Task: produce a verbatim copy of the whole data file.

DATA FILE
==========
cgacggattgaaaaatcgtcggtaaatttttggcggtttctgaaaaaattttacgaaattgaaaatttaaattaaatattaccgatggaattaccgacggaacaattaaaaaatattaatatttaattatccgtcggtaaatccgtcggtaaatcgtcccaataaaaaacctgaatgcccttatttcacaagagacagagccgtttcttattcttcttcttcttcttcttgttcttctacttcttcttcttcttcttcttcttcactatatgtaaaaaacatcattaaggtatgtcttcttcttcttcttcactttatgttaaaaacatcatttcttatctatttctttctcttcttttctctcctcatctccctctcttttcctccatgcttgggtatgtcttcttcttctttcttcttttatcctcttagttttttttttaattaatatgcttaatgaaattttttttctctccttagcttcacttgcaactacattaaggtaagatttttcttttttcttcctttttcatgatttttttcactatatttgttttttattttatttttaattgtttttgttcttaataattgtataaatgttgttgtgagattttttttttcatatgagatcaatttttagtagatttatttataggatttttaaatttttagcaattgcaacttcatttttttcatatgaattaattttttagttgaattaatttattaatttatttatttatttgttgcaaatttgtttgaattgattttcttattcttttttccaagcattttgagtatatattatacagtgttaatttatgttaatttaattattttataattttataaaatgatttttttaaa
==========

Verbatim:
cgacggattgaaaaatcgtcggtaaatttttggcggtttctgaaaaaattttacgaaattgaaaatttaaattaaatattaccgatggaattaccgacggaacaattaaaaaatattaatatttaattatccgtcggtaaatccgtcggtaaatcgtcccaataaaaaacctgaatgcccttatttcacaagagacagagccgtttcttattcttcttcttcttcttcttgttcttctacttcttcttcttcttcttcttcttcactatatgtaaaaaacatcattaaggtatgtcttcttcttcttcttcactttatgttaaaaacatcatttcttatctatttctttctcttcttttctctcctcatctccctctcttttcctccatgcttgggtatgtcttcttcttctttcttcttttatcctcttagttttttttttaattaatatgcttaatgaaattttttttctctccttagcttcacttgcaactacattaaggtaagatttttcttttttcttcctttttcatgatttttttcactatatttgttttttattttatttttaattgtttttgttcttaataattgtataaatgttgttgtgagattttttttttcatatgagatcaatttttagtagatttatttataggatttttaaatttttagcaattgcaacttcatttttttcatatgaattaattttttagttgaattaatttattaatttatttatttatttgttgcaaatttgtttgaattgattttcttattcttttttccaagcattttgagtatatattatacagtgttaatttatgttaatttaattattttataattttataaaatgatttttttaaa